A train on the Hefei-Fuzhou high-speed railway rides across the mountains in Jiangxi province.[Photo/Provided to China Daily]
Authorities have announced new tourism-train routes for summer sojourners. Yang Feiyue, Erik Nilsson and Su Zhou report.
All aboard for summer fun!
Summertime is the time to hit not only the road but also the tracks, as China’s travel chugs into peak season with special tourist-train trips.
Rail authorities recently announced four scenic tours on three routes starting from Beijing in July and August. They head to the cooler Northeast and Northwest with stops at scenic sites, as well as to Hebei province’s 2022 Winter Olympics bidder, Zhangjiakou.
Officials also announced the operation of the “most beautiful high-speed rail” route from Anhui’s provincial capital, Hefei, to Fujian’s provincial capital, Fuzhou.
“Trains are better than planes in connecting scenic spots,” says Wang Jianguo, sales manager with the Beijing-based China Railway Travel Service, the summer trips’ organizer. The agency is affiliated with the Beijing Railway Bureau.
The travel agency has offered special summertime rail tours for over a decade to accommodate demand, especially from families, during the hottest season.
He says the company has received about 80 daily calls from interested travelers since the announcement. The company’s June 12 rail tour of northeastern China was fully booked.
Tourist trains stop at stations close to attractions, allowing passengers to visit sites, then hop back on board.
For instance, the Northwest route’s train will stop for a full day and night so passengers can visit Qinghai Lake and other sites, Wang says.
The ticket price also includes a hotel room and meal, so guests can shower. (Food on board costs extra.)
Most travel will be done at night so travelers can spend more daylight hours at attractions. Yet much can be seen through the windows, so the experience is about the journeys as well as the destinations.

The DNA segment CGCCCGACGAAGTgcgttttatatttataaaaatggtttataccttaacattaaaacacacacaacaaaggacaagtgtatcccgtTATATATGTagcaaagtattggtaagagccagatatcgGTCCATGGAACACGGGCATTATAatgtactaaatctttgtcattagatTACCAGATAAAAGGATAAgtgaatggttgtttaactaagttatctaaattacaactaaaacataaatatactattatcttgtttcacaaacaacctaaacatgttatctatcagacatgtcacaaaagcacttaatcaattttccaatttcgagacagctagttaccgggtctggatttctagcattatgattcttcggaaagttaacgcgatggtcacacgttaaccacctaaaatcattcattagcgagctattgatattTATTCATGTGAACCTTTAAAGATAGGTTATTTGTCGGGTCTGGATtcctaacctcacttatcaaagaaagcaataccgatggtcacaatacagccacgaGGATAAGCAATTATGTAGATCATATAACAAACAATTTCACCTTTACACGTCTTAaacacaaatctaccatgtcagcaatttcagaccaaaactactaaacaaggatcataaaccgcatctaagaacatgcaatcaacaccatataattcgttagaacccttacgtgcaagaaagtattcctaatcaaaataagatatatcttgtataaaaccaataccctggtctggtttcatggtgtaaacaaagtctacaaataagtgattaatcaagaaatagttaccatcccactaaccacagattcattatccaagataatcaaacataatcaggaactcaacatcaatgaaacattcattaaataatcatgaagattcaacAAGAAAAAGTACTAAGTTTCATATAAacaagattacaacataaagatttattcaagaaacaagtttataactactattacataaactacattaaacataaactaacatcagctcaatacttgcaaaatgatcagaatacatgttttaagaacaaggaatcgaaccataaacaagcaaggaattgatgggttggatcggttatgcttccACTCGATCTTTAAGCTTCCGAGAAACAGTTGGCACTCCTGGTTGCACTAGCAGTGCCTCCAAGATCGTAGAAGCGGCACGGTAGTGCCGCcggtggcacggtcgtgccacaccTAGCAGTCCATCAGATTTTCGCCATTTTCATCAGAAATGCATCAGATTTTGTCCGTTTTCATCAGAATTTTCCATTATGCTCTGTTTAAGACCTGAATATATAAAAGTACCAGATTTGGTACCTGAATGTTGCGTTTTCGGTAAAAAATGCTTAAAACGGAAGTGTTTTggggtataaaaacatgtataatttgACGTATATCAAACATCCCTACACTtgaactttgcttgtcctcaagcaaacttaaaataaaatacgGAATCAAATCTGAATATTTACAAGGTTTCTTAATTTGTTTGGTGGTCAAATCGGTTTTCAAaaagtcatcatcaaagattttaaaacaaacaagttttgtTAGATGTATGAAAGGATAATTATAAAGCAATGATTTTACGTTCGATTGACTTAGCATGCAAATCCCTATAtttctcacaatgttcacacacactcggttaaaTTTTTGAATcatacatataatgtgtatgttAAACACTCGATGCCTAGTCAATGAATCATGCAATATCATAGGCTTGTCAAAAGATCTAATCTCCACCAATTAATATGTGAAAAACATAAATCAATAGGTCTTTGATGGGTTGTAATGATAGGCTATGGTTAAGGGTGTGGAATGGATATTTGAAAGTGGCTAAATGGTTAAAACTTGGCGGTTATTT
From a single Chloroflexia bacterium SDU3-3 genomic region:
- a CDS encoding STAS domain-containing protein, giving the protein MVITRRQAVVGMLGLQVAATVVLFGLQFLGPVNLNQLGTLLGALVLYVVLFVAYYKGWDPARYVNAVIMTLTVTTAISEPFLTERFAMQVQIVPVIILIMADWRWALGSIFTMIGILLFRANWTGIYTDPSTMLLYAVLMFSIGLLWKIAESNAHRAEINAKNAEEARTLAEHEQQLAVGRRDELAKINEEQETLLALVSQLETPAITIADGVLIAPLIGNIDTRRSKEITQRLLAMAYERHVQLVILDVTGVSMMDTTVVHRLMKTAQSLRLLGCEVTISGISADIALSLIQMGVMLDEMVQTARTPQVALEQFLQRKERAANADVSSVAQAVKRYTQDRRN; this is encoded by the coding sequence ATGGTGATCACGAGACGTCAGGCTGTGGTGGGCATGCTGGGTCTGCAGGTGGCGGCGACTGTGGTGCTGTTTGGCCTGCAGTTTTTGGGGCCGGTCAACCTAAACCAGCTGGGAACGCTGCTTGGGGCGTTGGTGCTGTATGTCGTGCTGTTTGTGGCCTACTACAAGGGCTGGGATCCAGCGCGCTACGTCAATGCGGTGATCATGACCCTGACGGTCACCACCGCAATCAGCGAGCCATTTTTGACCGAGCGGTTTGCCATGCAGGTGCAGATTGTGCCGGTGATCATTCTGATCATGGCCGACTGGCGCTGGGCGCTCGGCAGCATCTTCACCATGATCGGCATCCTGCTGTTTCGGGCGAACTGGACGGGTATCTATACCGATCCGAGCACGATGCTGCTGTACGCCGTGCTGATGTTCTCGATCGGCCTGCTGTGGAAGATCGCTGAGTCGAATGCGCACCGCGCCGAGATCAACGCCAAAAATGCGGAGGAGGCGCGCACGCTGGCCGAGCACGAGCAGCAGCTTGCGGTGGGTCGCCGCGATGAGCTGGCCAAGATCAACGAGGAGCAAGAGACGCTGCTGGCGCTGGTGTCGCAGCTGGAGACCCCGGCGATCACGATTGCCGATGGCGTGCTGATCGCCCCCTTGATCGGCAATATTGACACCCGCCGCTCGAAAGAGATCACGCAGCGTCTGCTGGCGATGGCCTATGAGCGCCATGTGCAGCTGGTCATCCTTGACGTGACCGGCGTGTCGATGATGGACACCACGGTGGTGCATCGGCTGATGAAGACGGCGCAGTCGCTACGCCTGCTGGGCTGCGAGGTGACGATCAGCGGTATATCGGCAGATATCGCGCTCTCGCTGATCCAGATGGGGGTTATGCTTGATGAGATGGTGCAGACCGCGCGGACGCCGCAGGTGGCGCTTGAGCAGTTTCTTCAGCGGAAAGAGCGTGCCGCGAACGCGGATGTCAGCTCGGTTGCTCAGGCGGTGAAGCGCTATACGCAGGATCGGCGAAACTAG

Red-crowned cranes in Qiqihar’s Zhalong National Nature Reserve in Heilongjiang province.[Photo/Provided to China Daily]
The 11-day Northeast tour departs on July 26 and will stop at the Inner Mongolia autonomous region’s Hulun Buir and Manzhouli; Helongjiang province’s Daqing and Qiqihar; and Jilin province’s Changbai Mountains and Tianchi Lake, from where you can peek across the border into the Democratic People’s Republic of Korea.
A ticket costs 4,580 yuan ($739) for an adult and 1,580 yuan for a child.
“Northeast China’s cool weather makes it an ideal summer getaway,” Wang says.
Northeast-route passengers will see reed marshes and red-crowned cranes in Qiqihar’s Zhalong National Nature Reserve, view vast prairies in Hulun Buir and experience border-town life in Manzhouli, which bounces off Russia. Heilongjiang’s highlights include the landmark Flood Control Monument, Stalin Park and the Songhua River.
A Tibetan woman pays homage at Gansu’s largest Tibetan Buddhist temple, Labrang Monastery.[Photo/Provided to China Daily]
The Northwest route threads through Inner Mongolia’s grasslands and stops at attractions in the Ningxia Hui autonomous region, and Gansu and Qinghai provinces. The trip starts on July 17 and lasts seven days. Its sequel, starting on Aug 8, lasts eight.